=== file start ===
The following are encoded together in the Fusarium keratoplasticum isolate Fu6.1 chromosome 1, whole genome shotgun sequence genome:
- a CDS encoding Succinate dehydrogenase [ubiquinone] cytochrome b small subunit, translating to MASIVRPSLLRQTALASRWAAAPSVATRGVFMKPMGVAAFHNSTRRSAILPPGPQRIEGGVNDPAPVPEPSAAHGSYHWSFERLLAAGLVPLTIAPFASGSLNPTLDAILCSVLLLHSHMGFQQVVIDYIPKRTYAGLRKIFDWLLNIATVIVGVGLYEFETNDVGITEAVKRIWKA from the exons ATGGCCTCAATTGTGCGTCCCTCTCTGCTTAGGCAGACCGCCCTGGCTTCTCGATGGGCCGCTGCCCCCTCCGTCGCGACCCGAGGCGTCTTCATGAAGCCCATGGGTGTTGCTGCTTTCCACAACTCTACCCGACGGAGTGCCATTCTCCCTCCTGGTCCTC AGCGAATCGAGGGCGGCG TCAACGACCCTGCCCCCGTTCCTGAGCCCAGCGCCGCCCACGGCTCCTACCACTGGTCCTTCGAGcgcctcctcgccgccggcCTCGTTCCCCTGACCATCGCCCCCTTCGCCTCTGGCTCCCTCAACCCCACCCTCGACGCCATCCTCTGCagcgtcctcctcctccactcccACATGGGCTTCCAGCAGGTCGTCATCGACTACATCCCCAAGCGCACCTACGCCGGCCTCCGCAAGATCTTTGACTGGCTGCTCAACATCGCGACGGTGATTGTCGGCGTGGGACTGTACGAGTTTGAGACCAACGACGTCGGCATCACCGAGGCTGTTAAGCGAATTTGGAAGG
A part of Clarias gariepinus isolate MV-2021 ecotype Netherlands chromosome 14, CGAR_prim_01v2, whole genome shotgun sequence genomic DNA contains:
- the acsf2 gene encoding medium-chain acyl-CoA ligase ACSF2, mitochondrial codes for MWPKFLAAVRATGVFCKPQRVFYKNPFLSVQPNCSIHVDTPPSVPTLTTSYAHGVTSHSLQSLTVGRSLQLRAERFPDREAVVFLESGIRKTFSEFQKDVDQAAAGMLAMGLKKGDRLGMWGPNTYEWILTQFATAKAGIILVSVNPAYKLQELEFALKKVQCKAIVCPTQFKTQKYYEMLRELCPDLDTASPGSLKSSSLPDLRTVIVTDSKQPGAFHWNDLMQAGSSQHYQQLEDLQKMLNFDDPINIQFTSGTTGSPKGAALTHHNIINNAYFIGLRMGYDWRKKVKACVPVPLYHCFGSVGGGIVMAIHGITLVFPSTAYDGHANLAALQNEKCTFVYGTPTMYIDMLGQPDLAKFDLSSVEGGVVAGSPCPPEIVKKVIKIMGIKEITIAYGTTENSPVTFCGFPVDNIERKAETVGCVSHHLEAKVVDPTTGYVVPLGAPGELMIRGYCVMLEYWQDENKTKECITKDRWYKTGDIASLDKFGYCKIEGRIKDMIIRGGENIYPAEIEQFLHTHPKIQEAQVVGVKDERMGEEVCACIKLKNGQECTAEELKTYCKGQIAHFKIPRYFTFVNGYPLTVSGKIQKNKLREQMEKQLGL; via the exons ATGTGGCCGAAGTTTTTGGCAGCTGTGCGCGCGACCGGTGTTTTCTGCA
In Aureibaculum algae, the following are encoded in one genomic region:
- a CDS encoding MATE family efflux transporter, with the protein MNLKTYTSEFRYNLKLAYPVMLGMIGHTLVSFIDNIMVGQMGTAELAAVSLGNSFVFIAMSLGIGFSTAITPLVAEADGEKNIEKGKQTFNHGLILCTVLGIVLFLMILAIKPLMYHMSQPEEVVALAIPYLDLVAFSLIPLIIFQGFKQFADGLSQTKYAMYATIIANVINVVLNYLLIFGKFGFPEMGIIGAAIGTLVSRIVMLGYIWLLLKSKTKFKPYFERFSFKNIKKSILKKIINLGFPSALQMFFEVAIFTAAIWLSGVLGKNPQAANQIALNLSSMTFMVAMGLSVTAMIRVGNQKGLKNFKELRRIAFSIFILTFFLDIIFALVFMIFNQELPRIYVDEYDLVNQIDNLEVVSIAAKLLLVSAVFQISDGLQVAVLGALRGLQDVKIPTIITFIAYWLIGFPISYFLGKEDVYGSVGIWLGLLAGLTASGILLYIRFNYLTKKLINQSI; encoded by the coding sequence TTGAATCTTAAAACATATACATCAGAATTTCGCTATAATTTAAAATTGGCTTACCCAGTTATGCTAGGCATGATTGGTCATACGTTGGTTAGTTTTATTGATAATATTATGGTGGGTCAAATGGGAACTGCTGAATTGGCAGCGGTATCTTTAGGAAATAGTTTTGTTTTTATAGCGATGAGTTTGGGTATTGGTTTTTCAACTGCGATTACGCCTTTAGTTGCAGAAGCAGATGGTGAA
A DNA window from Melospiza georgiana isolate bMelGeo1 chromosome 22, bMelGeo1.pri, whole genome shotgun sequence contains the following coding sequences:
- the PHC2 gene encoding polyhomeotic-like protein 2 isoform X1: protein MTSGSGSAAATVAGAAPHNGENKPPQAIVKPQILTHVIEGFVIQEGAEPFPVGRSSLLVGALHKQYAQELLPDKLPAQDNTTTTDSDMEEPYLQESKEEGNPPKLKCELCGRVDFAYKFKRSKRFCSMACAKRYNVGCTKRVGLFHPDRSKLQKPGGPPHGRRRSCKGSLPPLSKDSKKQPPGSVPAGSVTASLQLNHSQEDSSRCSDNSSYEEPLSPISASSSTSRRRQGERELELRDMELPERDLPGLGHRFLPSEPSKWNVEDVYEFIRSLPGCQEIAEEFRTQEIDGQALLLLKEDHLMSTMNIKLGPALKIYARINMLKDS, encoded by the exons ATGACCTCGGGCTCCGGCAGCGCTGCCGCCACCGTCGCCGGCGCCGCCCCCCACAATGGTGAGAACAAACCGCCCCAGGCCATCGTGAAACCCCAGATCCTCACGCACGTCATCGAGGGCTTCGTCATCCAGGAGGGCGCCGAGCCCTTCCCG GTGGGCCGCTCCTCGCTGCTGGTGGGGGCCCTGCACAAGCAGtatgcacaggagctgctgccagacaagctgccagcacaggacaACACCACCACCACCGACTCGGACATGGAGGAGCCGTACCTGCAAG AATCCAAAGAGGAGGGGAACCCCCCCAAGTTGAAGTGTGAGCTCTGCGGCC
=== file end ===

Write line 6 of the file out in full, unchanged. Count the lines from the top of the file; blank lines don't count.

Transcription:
- a CDS encoding MATE family efflux transporter, with the protein MNLKTYTSEFRYNLKLAYPVMLGMIGHTLVSFIDNIMVGQMGTAELAAVSLGNSFVFIAMSLGIGFSTAITPLVAEADGEKNIEKGKQTFNHGLILCTVLGIVLFLMILAIKPLMYHMSQPEEVVALAIPYLDLVAFSLIPLIIFQGFKQFADGLSQTKYAMYATIIANVINVVLNYLLIFGKFGFPEMGIIGAAIGTLVSRIVMLGYIWLLLKSKTKFKPYFERFSFKNIKKSILKKIINLGFPSALQMFFEVAIFTAAIWLSGVLGKNPQAANQIALNLSSMTFMVAMGLSVTAMIRVGNQKGLKNFKELRRIAFSIFILTFFLDIIFALVFMIFNQELPRIYVDEYDLVNQIDNLEVVSIAAKLLLVSAVFQISDGLQVAVLGALRGLQDVKIPTIITFIAYWLIGFPISYFLGKEDVYGSVGIWLGLLAGLTASGILLYIRFNYLTKKLINQSI; encoded by the coding sequence TTGAATCTTAAAACATATACATCAGAATTTCGCTATAATTTAAAATTGGCTTACCCAGTTATGCTAGGCATGATTGGTCATACGTTGGTTAGTTTTATTGATAATATTATGGTGGGTCAAATGGGAACTGCTGAATTGGCAGCGGTATCTTTAGGAAATAGTTTTGTTTTTATAGCGATGAGTTTGGGTATTGGTTTTTCAACTGCGATTACGCCTTTAGTTGCAGAAGCAGATGGTGAA